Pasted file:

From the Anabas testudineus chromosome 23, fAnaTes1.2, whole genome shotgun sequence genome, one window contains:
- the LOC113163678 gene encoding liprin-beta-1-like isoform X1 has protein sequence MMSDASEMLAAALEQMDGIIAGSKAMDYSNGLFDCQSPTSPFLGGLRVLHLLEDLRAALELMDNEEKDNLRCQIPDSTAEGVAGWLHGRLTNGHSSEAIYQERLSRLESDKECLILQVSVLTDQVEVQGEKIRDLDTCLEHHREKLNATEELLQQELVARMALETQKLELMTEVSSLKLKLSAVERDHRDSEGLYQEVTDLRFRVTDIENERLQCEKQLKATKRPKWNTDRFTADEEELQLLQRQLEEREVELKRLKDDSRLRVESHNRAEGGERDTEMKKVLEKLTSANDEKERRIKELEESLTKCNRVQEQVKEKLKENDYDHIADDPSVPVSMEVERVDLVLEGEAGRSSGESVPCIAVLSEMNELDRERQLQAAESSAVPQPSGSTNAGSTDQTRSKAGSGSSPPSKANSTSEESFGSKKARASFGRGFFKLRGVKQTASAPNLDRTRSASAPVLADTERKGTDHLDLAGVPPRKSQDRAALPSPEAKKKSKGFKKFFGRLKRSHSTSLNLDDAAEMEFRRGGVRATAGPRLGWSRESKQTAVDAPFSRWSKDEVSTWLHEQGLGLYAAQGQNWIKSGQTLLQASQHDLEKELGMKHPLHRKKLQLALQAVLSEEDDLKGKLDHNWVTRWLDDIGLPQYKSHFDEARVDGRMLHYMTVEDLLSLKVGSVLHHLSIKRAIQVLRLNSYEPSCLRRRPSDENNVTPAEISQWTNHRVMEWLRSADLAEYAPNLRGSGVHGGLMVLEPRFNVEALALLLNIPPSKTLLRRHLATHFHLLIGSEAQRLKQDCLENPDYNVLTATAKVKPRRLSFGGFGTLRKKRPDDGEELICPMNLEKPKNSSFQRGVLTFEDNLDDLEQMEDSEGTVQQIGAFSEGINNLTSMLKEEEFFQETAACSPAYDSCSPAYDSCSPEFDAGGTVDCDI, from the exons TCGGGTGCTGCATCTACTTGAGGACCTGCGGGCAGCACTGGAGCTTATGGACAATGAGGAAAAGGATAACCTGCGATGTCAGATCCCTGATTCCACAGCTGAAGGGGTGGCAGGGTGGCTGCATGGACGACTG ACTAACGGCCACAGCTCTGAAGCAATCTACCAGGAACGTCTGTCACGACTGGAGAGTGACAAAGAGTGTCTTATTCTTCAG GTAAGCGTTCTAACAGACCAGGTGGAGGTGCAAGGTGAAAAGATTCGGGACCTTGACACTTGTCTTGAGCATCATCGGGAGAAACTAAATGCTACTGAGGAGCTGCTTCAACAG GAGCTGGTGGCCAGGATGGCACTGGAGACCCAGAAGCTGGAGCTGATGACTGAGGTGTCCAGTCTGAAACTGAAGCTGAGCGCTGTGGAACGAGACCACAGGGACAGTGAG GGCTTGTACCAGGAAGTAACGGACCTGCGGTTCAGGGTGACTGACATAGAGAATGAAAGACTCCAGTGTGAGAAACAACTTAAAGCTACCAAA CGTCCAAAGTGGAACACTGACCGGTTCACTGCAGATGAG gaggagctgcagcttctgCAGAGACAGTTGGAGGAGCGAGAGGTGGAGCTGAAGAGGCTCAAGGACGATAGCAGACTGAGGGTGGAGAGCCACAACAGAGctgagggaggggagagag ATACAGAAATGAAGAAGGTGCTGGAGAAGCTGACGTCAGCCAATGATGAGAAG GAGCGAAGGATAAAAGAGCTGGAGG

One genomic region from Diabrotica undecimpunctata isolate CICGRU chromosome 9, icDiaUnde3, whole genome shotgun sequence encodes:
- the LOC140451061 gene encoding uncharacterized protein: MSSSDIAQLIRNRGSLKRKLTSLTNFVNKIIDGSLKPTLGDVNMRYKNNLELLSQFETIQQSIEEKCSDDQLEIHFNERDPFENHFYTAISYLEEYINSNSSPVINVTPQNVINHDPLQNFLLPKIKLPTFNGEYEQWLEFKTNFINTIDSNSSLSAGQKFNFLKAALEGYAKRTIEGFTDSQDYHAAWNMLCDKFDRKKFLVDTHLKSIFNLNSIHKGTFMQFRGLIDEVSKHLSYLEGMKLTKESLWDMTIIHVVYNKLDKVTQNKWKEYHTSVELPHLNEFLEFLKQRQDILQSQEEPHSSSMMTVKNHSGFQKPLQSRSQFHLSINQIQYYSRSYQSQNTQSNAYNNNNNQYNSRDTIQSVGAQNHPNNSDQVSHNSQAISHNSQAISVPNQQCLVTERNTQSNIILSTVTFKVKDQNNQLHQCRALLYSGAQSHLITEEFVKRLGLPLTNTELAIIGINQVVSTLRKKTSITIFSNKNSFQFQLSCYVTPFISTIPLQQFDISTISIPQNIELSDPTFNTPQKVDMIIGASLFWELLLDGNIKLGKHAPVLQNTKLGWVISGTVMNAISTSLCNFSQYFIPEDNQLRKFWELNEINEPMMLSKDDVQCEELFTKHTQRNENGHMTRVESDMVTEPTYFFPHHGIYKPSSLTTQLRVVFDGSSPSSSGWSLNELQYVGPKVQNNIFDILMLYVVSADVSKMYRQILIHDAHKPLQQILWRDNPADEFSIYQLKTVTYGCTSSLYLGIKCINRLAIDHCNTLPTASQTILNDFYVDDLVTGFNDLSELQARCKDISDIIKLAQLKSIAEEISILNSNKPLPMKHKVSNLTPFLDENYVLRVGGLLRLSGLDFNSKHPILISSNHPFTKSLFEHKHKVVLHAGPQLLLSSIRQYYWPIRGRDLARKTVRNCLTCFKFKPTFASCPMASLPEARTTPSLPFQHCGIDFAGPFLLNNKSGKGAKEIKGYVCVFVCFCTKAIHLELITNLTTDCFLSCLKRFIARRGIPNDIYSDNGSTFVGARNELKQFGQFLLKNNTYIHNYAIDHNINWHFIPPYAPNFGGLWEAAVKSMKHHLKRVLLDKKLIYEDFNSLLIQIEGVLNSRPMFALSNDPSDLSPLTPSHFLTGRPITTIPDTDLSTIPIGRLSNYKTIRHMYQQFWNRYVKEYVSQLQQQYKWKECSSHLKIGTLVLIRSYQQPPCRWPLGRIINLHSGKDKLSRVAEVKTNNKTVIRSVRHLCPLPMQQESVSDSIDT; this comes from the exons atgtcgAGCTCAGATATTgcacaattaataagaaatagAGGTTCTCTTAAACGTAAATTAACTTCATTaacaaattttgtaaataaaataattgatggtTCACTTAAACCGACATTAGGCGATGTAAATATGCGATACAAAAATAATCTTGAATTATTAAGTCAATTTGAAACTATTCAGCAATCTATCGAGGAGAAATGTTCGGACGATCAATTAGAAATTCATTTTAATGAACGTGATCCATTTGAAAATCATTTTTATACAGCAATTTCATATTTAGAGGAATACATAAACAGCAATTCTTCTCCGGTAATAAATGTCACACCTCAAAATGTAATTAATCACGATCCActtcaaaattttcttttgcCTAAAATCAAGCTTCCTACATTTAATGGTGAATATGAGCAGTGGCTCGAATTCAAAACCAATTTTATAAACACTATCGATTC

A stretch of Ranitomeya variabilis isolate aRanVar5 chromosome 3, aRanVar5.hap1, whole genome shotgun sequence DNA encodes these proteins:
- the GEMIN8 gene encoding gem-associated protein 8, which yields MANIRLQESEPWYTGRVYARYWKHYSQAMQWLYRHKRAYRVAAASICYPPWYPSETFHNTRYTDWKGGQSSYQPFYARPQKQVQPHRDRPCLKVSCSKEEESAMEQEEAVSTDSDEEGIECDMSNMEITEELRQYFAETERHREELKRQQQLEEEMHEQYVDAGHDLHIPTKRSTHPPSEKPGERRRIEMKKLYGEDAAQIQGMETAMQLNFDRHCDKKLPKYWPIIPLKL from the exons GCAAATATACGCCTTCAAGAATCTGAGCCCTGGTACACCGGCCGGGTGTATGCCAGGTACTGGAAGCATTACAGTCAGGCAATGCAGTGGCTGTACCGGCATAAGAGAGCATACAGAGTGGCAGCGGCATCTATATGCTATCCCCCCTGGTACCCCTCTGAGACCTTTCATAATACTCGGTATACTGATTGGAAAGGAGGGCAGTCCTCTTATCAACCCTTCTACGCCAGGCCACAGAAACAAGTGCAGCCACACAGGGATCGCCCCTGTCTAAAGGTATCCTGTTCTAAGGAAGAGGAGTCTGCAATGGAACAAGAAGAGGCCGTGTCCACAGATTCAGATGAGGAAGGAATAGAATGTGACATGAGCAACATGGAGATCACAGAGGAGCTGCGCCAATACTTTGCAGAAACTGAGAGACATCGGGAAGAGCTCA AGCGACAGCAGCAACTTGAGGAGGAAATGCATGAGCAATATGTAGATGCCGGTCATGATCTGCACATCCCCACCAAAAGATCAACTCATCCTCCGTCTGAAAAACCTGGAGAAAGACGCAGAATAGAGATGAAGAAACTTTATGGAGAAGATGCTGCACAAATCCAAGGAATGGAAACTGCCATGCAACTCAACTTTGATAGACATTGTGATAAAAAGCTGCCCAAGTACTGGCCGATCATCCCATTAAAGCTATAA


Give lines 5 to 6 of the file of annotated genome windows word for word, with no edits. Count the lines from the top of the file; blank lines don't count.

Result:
A stretch of Ranitomeya variabilis isolate aRanVar5 chromosome 3, aRanVar5.hap1, whole genome shotgun sequence DNA encodes these proteins:
- the GEMIN8 gene encoding gem-associated protein 8, which yields MANIRLQESEPWYTGRVYARYWKHYSQAMQWLYRHKRAYRVAAASICYPPWYPSETFHNTRYTDWKGGQSSYQPFYARPQKQVQPHRDRPCLKVSCSKEEESAMEQEEAVSTDSDEEGIECDMSNMEITEELRQYFAETERHREELKRQQQLEEEMHEQYVDAGHDLHIPTKRSTHPPSEKPGERRRIEMKKLYGEDAAQIQGMETAMQLNFDRHCDKKLPKYWPIIPLKL from the exons GCAAATATACGCCTTCAAGAATCTGAGCCCTGGTACACCGGCCGGGTGTATGCCAGGTACTGGAAGCATTACAGTCAGGCAATGCAGTGGCTGTACCGGCATAAGAGAGCATACAGAGTGGCAGCGGCATCTATATGCTATCCCCCCTGGTACCCCTCTGAGACCTTTCATAATACTCGGTATACTGATTGGAAAGGAGGGCAGTCCTCTTATCAACCCTTCTACGCCAGGCCACAGAAACAAGTGCAGCCACACAGGGATCGCCCCTGTCTAAAGGTATCCTGTTCTAAGGAAGAGGAGTCTGCAATGGAACAAGAAGAGGCCGTGTCCACAGATTCAGATGAGGAAGGAATAGAATGTGACATGAGCAACATGGAGATCACAGAGGAGCTGCGCCAATACTTTGCAGAAACTGAGAGACATCGGGAAGAGCTCA AGCGACAGCAGCAACTTGAGGAGGAAATGCATGAGCAATATGTAGATGCCGGTCATGATCTGCACATCCCCACCAAAAGATCAACTCATCCTCCGTCTGAAAAACCTGGAGAAAGACGCAGAATAGAGATGAAGAAACTTTATGGAGAAGATGCTGCACAAATCCAAGGAATGGAAACTGCCATGCAACTCAACTTTGATAGACATTGTGATAAAAAGCTGCCCAAGTACTGGCCGATCATCCCATTAAAGCTATAA